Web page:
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February 23, 2023

Zoom
Vancouver, BC V6T 1Z1
Canada

This workshop is part of our virtual "Mind the Gap: Hormonal Contraceptives and Brain Health" series, which brings attention to the brain health issues that women+ face and encourage the medical, scientific and commercial communities to address them. In this session, we will hear from two renowned speakers who will discuss pertinent topics related to hormonal contraceptives and brain health issues that women+ face. Jesse Lacasse will moderate the event and facilitate conversation.

Agenda

10:00-10:05—Welcome Remarks

10:05-10:25—Speaker 1: Jesse Lacasse, PhD candidate, Concordia University

10:25-10:45—Speaker 2: Dr. Natalie Tronson, University of Michigan, Ann Arbor, Michigan, USA 

10:45-11:00—Q&A

Individual Event Cost

General Public: $15

Students: $10

We offer you the option of registering for individual events or signing up for the entire series. Video recordings of our conference sessions will be sent to all registrants following each event. Register for this individual event below. 

Individual Event Registration

Speakers
Bios

Jesse Lacasse

Bio: Jesse Lacasse is a Ph.D. (c) at Concordia University's Center for Studies in Behavioral Neurobiology in Montréal, Quebec. His research focuses on the effects of hormonal contraceptives on the brain and cognition both in women and in female rats.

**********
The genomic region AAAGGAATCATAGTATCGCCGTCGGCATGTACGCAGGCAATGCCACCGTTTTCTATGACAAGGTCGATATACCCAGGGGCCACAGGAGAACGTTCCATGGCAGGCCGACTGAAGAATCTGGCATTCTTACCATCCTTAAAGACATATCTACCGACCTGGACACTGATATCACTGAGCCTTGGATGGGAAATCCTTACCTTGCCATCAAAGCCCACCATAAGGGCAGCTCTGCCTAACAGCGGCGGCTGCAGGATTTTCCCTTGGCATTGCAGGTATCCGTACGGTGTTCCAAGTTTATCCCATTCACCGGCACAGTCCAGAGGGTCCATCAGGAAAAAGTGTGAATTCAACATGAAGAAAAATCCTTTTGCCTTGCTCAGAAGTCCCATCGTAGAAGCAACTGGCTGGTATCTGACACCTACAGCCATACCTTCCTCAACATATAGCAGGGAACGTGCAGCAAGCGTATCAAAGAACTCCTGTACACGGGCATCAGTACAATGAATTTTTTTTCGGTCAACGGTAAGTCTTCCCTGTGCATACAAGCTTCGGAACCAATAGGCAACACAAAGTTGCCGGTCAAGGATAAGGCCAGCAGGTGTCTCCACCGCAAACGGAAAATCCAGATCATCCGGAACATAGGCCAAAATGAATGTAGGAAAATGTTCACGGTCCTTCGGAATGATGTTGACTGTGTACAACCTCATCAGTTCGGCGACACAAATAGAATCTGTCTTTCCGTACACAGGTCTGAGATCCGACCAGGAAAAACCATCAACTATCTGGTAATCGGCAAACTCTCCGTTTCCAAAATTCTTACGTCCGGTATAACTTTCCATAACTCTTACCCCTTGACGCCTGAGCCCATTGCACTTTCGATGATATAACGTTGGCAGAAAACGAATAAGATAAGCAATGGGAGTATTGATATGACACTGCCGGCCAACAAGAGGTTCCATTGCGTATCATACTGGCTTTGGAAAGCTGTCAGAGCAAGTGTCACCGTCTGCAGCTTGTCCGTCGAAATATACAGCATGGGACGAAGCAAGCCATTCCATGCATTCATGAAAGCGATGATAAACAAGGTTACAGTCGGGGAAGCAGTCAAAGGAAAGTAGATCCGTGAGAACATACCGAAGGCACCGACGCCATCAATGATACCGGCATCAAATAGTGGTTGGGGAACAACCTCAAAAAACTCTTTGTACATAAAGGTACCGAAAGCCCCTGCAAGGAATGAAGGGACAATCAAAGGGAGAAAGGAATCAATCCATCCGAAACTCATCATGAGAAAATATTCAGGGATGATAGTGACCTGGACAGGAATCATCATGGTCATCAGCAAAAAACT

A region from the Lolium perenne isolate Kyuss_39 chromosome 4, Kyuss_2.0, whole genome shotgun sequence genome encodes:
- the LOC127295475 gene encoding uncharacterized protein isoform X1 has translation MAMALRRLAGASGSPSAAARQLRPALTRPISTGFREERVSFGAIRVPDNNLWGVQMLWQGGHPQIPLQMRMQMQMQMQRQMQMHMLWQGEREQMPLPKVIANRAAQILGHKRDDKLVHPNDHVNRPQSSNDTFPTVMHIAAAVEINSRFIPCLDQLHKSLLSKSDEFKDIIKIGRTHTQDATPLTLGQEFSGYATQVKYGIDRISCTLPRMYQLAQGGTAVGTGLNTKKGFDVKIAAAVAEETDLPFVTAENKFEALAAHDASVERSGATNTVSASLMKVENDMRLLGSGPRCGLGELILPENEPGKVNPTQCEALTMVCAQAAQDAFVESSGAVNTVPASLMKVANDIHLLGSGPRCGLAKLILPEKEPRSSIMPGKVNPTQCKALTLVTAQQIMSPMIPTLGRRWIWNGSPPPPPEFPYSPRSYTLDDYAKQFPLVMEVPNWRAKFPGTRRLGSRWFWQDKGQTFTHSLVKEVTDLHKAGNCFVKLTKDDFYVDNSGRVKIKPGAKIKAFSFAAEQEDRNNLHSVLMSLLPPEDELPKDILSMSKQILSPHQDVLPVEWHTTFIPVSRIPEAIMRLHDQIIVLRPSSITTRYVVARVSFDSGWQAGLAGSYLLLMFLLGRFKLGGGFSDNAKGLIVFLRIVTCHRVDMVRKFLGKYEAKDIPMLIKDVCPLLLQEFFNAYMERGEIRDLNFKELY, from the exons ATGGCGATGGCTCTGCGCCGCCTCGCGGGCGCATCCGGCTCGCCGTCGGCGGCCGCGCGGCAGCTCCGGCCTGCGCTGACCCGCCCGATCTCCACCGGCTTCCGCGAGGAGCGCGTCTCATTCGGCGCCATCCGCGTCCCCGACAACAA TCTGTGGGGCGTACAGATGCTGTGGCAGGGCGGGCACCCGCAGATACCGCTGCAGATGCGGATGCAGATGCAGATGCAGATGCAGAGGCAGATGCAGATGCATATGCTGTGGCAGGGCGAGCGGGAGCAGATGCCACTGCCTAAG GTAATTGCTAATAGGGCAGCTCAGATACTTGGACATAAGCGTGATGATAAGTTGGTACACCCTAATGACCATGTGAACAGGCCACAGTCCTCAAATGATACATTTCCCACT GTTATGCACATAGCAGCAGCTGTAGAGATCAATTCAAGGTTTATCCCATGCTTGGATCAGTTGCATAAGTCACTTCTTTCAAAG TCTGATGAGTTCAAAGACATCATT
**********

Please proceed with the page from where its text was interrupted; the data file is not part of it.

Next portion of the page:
Dr. Natalie Tronson

Bio: Dr. Natalie Tronson's research focuses on the molecular mechanisms of learning and memory; the internal and external factors that can lead to changes in memory; and the role of memory dysregulation in psychiatric and neurological disorders including post-traumatic stress disorder, and post-operative cognitive decline. Dr. Tronson is particularly intruigued by questions such as “Why do many patients develop post-traumatic stress disorder after heart attack?” and “What causes cognitive and memory decline after surgery?” and “How do normal memories for trauma become pathological in post-traumatic stress disorder?” and “Why are women so much more susceptible to these than males?”

Event Keywords: 
animal models, hormonal contraceptives